Lavishly produced and steeped in the romance of nostalgia, Jubilee is an imagined history of commercial Hindi cinema that draws upon real people and trivia to create its sepia-tinted world. The first five episodes, which are now streaming on Prime Video, introduce us to the people who will take us behind the scenes of a nascent industry full of wide-eyed dreamers, imperious stars, beautiful strugglers and slippery businessmen. In a time when most OTT platforms are hedging their bets and opting to back projects that are fronted by established stars, Jubilee stands out. Not only is it an ensemble project that doesn’t lean on the celebrity status of any one actor, Amazon’s most expensive Indian production also introduces us to new names and faces.
Here are the key players from the world of Jubilee.
Bengali cinema’s Peter Pan plays the godfather of Hindi cinema Srikant Roy. Roy is the co-owner of Roy Talkies, a leading film studio, and one of the pillars of the film industry. He’s a ladies’ man, commands awe and loyalty from all those around him, and his love for cinema is unmatched. “If I have to choose between saving my marriage or the studio, I’ll choose the studio,” he says at one point. Jubilee opens with Roy on the lookout for an actor he can turn into Roy Talkies’ new star, Madan Kumar.
Among the first things we find out about Sumitra Kumari is that she’s one of the biggest stars of Hindi cinema and also the business head of Roy Talkies, which she founded with her husband Srikant. (If you’ve noticed similarities between Sumitra and Srikant, and Devika Rani and Himanshu Rai, pat yourself on the back.) At the start of Jubilee, she’s also having an affair with a young actor who Srikant hopes to introduce as Madan Kumar. After this tantalising introduction, we don’t get enough of Sumitra although she shimmers onto the scene each time events reach a dramatic climax.
From taking reels to the cinema to delivering threats, Binod Das does it all. He’s the worker bee of Roy Talkies who gazes upon Srikant Roy as his hero while nursing ambitions of becoming a star actor himself. One of the many interesting details ofJubilee is the way some of the casting seems to mirror reality. While Khurana may not be the minion that Binod Das is at the start of the series, he has been a working actor who has played many odd-job roles while waiting for the spotlight. By the way, did you know actor Ashok Kumar began his career in films as a lab assistant in Himanshu Rai’s Bombay Talkies?
Although the records show that Gupta’s acting credits include season three of Inside Edge and a project titled “Bang Bang Bangkok”, we’re counting him among the new faces showcased in Jubilee. Fittingly, he plays Jay Khanna, a struggler who dreams of directing a film and is repeatedly sidelined by his circumstances. Partition forces Jay and his family to leave their home in Karachi and make new beginnings as refugees in Bombay. If his hopes of making a film felt far-fetched before, they’re practically impossible now, but the young man determinedly clings on to his aspirations. As Jay Khanna, Gupta channels a number of beloved heroes from the past and brings to the role a charisma that’s distinctively his own.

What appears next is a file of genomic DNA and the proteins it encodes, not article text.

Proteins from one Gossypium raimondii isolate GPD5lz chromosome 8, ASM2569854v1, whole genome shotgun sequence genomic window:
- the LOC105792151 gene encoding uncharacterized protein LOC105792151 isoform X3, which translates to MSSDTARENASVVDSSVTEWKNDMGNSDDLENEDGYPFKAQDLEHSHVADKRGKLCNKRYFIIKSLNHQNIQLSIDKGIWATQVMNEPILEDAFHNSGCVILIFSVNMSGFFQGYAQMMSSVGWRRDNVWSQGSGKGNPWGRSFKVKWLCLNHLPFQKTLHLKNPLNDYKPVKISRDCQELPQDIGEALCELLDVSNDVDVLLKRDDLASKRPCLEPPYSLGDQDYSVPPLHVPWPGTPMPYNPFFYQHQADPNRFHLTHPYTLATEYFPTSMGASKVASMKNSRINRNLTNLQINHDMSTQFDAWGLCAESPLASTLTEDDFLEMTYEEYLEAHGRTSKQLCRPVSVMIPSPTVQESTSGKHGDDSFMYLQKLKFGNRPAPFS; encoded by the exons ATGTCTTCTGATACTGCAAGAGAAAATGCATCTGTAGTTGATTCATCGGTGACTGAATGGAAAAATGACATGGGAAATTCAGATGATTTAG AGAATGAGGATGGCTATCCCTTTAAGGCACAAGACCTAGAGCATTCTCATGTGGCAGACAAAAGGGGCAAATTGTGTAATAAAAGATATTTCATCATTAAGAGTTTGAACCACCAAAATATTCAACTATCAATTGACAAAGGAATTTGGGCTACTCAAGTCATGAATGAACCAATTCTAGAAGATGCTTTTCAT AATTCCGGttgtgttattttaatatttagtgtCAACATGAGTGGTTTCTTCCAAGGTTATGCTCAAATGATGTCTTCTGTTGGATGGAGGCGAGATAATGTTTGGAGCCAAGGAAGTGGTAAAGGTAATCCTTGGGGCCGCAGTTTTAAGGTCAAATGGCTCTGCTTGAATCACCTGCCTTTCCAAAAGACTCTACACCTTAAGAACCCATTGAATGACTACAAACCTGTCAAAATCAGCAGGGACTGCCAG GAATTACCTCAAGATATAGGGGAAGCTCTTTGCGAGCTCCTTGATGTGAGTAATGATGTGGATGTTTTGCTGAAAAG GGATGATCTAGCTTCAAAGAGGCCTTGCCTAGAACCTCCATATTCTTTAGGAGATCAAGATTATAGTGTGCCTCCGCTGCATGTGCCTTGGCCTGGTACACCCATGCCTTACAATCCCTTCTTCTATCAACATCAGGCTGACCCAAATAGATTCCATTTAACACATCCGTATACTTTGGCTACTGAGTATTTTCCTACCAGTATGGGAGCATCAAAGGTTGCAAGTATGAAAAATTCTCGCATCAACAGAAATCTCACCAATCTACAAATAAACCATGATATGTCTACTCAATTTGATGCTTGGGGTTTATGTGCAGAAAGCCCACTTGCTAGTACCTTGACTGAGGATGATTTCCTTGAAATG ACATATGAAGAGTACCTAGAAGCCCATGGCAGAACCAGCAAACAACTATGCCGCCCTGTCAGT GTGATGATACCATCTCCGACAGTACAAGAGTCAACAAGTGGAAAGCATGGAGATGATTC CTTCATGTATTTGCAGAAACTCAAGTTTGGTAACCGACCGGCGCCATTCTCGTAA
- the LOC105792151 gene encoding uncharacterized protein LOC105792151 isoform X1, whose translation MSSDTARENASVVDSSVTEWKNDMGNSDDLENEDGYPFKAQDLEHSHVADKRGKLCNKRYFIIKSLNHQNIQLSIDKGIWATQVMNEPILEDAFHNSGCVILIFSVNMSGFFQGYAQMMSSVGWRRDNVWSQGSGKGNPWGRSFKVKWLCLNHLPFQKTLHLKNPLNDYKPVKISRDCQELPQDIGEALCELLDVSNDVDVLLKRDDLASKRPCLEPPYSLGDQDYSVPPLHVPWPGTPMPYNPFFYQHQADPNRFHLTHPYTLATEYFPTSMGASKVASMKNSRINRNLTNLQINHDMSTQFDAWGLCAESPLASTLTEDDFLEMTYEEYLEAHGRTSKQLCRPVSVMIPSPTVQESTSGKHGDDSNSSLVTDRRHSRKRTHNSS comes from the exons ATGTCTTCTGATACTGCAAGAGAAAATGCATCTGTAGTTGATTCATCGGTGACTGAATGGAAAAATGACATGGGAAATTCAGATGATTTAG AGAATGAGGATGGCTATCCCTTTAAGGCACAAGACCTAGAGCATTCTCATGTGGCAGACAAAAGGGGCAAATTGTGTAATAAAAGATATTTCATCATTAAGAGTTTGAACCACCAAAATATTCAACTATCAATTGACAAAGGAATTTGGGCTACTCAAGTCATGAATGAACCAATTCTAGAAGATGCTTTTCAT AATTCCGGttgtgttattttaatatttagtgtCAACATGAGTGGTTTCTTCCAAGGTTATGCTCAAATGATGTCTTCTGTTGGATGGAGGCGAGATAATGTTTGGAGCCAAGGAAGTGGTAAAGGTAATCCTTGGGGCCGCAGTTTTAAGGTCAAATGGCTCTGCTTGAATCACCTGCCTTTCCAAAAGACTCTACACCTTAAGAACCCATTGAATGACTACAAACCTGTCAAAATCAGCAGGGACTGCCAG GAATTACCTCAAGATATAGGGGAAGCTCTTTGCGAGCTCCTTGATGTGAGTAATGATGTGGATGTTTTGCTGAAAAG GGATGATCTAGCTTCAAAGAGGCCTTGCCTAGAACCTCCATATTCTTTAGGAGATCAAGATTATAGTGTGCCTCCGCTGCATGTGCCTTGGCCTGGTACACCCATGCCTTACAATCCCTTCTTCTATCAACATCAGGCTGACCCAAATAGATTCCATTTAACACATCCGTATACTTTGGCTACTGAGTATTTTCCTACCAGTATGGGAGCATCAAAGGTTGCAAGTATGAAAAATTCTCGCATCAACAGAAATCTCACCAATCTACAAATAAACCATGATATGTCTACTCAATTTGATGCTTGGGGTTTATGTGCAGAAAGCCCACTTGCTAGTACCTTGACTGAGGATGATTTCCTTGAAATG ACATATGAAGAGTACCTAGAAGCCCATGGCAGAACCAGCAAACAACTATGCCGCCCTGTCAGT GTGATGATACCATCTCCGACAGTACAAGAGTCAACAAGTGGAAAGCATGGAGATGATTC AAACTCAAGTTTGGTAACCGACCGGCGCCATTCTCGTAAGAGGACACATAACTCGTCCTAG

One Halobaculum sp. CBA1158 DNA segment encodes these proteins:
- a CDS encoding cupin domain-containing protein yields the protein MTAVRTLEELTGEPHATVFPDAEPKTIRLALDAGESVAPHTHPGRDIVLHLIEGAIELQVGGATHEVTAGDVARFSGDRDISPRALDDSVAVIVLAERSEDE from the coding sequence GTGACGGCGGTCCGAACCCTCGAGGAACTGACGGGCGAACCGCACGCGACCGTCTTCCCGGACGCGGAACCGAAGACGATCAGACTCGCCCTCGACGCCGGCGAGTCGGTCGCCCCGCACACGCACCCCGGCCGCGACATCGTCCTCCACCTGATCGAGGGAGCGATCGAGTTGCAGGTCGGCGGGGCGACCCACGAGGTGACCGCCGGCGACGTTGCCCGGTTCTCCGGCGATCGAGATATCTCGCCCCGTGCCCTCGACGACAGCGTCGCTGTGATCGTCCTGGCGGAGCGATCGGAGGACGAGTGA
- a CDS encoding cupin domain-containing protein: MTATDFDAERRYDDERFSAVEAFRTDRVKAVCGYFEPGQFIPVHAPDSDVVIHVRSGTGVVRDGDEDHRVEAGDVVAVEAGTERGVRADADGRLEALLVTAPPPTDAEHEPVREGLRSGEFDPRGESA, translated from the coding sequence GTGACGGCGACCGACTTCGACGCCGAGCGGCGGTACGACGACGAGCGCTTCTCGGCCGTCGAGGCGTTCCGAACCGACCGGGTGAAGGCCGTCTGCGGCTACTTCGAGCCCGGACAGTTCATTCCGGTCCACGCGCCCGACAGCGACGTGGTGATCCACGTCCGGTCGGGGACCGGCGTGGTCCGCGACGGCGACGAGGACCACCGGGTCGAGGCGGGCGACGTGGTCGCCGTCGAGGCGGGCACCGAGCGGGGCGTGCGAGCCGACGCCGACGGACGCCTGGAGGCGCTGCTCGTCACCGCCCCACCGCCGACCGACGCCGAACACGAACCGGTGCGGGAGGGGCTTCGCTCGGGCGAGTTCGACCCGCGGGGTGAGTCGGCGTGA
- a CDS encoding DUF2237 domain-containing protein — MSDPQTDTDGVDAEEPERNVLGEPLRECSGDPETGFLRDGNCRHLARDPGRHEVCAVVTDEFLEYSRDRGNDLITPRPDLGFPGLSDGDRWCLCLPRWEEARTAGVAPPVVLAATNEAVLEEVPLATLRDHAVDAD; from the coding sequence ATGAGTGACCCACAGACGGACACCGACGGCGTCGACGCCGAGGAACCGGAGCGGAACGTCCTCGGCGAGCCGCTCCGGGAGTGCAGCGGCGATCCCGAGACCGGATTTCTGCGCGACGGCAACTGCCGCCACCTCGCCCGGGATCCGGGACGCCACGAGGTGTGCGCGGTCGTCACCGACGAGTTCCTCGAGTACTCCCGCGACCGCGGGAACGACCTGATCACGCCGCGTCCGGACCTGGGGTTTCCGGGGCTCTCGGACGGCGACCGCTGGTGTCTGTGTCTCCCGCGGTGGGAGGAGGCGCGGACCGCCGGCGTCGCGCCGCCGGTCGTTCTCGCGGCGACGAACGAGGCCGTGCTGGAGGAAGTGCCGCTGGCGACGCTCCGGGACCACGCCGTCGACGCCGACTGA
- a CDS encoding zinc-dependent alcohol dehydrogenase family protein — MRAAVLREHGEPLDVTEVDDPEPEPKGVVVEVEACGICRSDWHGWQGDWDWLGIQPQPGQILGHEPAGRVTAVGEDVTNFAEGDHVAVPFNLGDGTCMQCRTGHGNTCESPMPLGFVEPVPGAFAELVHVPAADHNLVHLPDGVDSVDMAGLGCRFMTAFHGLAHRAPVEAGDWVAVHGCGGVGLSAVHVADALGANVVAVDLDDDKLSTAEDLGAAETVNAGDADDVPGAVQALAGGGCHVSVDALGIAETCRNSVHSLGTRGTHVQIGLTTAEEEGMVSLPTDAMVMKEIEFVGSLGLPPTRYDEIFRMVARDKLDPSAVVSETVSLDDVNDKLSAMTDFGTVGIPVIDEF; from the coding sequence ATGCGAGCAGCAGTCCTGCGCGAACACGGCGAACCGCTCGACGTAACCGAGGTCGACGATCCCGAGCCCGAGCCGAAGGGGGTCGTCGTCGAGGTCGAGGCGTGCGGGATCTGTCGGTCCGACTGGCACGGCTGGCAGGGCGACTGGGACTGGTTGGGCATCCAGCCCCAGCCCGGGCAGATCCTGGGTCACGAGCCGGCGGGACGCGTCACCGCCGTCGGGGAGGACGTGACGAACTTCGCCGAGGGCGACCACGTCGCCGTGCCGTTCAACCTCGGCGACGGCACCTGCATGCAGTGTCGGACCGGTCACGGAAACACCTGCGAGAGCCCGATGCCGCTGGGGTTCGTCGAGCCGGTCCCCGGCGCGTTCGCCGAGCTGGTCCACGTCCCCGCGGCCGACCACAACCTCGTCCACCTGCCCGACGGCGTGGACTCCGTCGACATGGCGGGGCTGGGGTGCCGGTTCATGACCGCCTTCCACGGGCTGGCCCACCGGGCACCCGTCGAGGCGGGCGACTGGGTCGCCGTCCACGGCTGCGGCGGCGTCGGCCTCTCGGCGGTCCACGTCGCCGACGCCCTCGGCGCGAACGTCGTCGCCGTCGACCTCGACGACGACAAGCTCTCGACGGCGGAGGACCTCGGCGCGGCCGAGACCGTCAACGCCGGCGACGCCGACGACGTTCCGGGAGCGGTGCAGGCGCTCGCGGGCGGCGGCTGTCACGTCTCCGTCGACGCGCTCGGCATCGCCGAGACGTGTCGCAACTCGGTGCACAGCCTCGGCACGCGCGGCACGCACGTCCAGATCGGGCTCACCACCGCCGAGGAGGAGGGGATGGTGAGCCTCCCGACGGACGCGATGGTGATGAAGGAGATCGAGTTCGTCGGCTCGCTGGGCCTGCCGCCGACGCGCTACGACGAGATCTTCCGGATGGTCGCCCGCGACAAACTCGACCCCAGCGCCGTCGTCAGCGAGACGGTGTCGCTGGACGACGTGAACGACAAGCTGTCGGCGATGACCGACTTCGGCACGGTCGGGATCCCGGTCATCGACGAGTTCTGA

When riots tear through Lucknow in August 1947, Niloufer leaves her life as a much-courted courtesan and comes to Bombay. This is no city of dreams for a single young woman, but Niloufer is a survivor and in the first five episodes of Jubilee, we see her navigate the vagaries of Bombay with grit and grace. While Gabbi is a familiar face to many, especially after director Vishal Bharadwaj said he was impressed by her after casting her in Fursat, Jubilee entrusts her with a complex lead role. Look out for her cabaret number, which will have you imagining Niloufer hanging out with legends like Nadira, Helen and Mumtaz in their heyday.
Of the supporting roles, the film financier and bootlegger Walia is perhaps the most memorable, thanks in large part to Ram Kapoor who wholeheartedly embraces the rough edges of this character. Walia is foul-mouthed, blunt, sleazy and the opposite of sophisticated. However, as Jubilee unfolds, it turns out there is more to Walia than initially met the eye.
When Srikant Roy casts the net to find the actor who can become Roy Talkies’ new star Madan Kumar, the prize catch is Jamshed Khan. Jamshed is a well-respected theatre actor and he’s not particularly enamoured by the film industry — until he meets Sumitra Kumari. While Nandish Singh Sandhu doesn’t have the ‘booming’ voice that is supposed to be one of Jamshed’s key attributes, he’s certainly handsome enough to be a haunting presence. (Pun intended.)
The first time community-based divisions rear their ugly heads is in the refugee camp, where we learn there’s a Punjabi gang and a Sindhi gang who have vowed enmity against one another. It quickly becomes clear that the real divide is not one based on language or region, but privilege. Among the smooth-talking elites, it’s businessman Nanak Jotwani (played by Aarya Bhatta) who plays one of the oilier operators who slithers around trying to profit from existing rivalries. Counterbalancing him is Raghu Jhalani (Alok Arora) who, despite being a thug, shows unexpected glints of kindness and humanity. Raghu and Jay’s relationship is a very minor thread in Jubilee, but it’s also among the more interesting and heartwarming details in the show.